By: Jack London (1876-1916)
The Jacket (or Star Rover)
This book by Jack London was published under the name of "The Jacket" in the UK and "The Star Rover" in the US. A framing story is told in the first person by Darrell Standing, a university professor serving life imprisonment in San Quentin State Prison for murder. Prison officials try to break his spirit by means of a torture device called "the jacket," a canvas jacket which can be tightly laced so as to compress the whole body, inducing angina. Standing discovers how to withstand the torture by entering a kind of trance state, in which he walks among the stars and experiences portions of past lives...
|Love of Life and Other Stories|
|South Sea Tales|
When God Laughs, and Other Stories
This collection of Jack London's short stories touches on a variety of topics, from his love of boxing, to relationships between criminals, to the trials of life and travel on many frontiers, to an allegory about a king who desired a nose. London is considered a master of the short story, a form much more to his liking and personality than his novels. He was active and quick of mind and the short story suited him well.
|Children of the Frost|
Jack London credited his skill of story-telling to the days he spent as a hobo learning to fabricate tales to get meals from sympathetic strangers. In The Road, he relates the tales and memories of his days on the hobo road, including how the hobos would elude train crews and his travels with Kelly’s Army.
|The Red One|
|The God of His Fathers: Tales of the Klondyke|
Tales of the Fish Patrol
Wildest among the fisher-folk may be accounted the Chinese shrimp-catchers. It is the habit of the shrimp to crawl along the bottom in vast armies till it reaches fresh water, when it turns about and crawls back again to the salt. And where the tide ebbs and flows, the Chinese sink great bag-nets to the bottom, with gaping mouths, into which the shrimp crawls and from which it is transferred to the boiling-pot. This in itself would not be bad, were it not for the small mesh of the nets, so small that the tiniest fishes, little new-hatched things not a quarter of an inch long, cannot pass through...
By: Jack Sharkey (1931-)
|The Dope on Mars|
By: Jack Williamson (1908-2006)
|The Cosmic Express|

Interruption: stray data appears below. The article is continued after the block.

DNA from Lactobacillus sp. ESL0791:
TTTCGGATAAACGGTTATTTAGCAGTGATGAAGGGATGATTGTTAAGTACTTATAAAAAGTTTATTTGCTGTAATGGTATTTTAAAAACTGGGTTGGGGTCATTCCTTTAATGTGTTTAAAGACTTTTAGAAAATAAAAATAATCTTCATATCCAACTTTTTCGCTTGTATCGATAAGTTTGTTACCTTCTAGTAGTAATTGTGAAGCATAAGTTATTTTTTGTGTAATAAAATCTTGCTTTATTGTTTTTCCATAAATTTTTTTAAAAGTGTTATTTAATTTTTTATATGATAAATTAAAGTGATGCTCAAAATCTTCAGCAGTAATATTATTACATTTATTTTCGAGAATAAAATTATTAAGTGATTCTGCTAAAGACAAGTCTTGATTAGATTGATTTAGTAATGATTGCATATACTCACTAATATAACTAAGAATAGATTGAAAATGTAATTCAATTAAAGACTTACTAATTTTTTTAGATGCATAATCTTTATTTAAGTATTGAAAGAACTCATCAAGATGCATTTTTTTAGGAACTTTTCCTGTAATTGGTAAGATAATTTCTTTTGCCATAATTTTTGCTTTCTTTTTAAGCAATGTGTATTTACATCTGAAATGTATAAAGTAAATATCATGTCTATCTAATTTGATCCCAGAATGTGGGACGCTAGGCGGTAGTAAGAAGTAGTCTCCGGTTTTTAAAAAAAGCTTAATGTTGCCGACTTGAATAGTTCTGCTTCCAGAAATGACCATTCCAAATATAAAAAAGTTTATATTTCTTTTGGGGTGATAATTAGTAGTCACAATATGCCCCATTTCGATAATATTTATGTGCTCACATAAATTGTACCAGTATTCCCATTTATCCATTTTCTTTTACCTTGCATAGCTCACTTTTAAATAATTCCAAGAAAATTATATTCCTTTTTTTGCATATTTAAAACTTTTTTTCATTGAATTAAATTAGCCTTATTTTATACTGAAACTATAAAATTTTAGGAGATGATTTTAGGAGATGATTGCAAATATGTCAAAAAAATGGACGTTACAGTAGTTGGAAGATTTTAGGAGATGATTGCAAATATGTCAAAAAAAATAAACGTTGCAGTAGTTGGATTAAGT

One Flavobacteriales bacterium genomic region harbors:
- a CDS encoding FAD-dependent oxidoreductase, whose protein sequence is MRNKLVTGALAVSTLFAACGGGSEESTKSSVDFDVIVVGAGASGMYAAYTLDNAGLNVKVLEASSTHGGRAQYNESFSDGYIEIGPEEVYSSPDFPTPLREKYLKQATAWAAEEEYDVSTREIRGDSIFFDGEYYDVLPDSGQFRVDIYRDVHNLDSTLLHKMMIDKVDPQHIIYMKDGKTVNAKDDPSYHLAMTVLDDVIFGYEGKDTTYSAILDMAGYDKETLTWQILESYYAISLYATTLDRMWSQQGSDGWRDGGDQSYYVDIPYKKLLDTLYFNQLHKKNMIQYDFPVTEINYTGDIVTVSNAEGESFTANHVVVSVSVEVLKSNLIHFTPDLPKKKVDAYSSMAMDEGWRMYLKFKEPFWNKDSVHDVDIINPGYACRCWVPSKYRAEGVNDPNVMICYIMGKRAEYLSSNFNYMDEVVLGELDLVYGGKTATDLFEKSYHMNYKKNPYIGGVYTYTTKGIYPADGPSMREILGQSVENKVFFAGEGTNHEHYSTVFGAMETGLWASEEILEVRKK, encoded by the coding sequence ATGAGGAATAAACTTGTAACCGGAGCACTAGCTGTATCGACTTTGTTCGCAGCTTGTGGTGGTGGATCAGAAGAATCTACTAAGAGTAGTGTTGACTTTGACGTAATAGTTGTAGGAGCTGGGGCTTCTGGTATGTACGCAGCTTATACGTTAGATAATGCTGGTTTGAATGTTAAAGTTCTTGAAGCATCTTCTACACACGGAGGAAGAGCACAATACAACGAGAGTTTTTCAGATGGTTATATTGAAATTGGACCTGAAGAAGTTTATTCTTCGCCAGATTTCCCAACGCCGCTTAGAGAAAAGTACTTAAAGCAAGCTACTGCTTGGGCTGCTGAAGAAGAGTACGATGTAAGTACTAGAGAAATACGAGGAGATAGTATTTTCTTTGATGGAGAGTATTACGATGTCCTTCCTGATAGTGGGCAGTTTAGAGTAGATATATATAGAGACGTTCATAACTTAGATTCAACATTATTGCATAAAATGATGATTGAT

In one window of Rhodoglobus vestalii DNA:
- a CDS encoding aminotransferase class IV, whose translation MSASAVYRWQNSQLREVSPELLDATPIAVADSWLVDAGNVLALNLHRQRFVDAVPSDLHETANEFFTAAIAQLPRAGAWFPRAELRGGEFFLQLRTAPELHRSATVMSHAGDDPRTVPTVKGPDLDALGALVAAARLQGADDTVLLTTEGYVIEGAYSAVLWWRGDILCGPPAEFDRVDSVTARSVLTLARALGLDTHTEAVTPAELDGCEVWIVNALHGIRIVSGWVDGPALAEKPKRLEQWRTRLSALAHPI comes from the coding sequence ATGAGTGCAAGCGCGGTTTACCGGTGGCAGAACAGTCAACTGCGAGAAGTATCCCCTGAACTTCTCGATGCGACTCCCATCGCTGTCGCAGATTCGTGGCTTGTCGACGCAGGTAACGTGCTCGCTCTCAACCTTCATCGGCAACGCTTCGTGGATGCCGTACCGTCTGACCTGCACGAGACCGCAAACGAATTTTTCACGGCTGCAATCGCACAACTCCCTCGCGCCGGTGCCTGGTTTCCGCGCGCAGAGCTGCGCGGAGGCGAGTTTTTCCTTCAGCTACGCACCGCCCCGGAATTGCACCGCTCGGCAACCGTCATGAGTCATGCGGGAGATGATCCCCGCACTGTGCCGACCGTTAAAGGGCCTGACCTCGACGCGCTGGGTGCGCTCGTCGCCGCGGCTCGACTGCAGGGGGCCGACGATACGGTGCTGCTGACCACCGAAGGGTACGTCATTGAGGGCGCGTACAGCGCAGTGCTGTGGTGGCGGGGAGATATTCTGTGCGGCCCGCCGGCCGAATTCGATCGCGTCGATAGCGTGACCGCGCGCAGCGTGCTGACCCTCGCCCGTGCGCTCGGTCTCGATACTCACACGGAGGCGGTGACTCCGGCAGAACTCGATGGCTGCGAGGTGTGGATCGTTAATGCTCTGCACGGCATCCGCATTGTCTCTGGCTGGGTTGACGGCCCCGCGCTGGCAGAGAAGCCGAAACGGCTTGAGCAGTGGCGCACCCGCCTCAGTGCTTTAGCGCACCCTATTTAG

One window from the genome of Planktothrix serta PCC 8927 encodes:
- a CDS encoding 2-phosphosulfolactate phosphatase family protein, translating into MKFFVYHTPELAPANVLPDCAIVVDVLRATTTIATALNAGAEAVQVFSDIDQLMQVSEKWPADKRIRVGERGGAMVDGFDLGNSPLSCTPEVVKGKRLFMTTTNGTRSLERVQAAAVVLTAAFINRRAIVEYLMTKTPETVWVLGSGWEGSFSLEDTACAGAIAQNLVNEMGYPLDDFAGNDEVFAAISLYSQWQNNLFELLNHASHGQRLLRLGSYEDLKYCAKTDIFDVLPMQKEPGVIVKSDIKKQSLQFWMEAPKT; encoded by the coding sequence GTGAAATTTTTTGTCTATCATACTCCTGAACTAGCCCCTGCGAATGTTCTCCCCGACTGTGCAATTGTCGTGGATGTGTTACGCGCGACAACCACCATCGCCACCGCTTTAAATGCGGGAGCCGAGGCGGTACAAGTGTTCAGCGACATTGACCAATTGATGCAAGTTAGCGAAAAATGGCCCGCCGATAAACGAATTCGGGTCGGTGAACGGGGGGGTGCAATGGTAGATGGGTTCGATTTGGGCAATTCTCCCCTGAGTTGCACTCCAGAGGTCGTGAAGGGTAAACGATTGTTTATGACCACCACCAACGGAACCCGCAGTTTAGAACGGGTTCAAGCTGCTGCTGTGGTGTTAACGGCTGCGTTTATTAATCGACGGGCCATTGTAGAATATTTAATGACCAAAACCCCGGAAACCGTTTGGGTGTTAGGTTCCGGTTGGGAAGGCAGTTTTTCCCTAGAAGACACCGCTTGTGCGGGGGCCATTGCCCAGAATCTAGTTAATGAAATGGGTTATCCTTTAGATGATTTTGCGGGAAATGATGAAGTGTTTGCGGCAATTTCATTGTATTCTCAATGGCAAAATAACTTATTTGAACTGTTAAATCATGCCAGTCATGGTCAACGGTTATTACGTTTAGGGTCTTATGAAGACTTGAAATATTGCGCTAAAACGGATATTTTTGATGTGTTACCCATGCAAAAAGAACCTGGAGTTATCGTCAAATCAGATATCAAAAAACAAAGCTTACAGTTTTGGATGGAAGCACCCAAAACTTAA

By: Jacob & Wilhelm Grimm (1785-1863; 1786-1859)
Grimms' Fairy Tales
Talking animals, wicked stepmothers, valiant tailors, cruel witches! Sixty-two stories that feature familiar figures like Hansel and Gretel, Rapunzel, Rumplestiltskin, The Twelve Dancing Princesses and Snow-White and Rose Red as well as lesser-known characters like The White Snake, Sweetheart Roland and Clever Elsie are contained in this volume of Grimms' Fairy Tales by Jacob and Wilhelm Grimm. The original volume published in 1812 contained more than 85 tales and this number kept increasing till it got to the seventh edition which contained more than two hundred stories...
By: Jacob A. Riis (1849-1914)
Neighbors – Life Stories of the Other Half
These stories have come to me from many sources—some from my own experience, others from settlement workers, still others from the records of organized charity, that are never dry, as some think, but alive with vital human interest and with the faithful striving to help the brother so that it counts. They have this in common, that they are true. For good reasons, names and places are changed, but they all happened as told here. I could not have invented them had I tried; I should not have tried if I could...
|Children of the Tenements|
By: Jacob Grimm (1785-1863), Wilhelm Grimm (1786-1859), and Andrew Lang (1844-1912) (1785-1863)
Personal Collection of Short Tales compiled by Carmie
This is a selection of the fairy tales (in English) written by Jacob Ludwig Carl Grimm and Wilhelm Karl Grimm in the early 19th Century. These stories are fantastical and although aimed squarely at the flexible mind of a child which can assimilate much stranger concepts than an adult they are quite dark and occasionally brutal. The stakes can be quite high as in Rumpelstiltskin where a terrible bargain is made without due regard to possible future consequences and Tom Thumb who seems forever about to be imprisoned or sliced in two...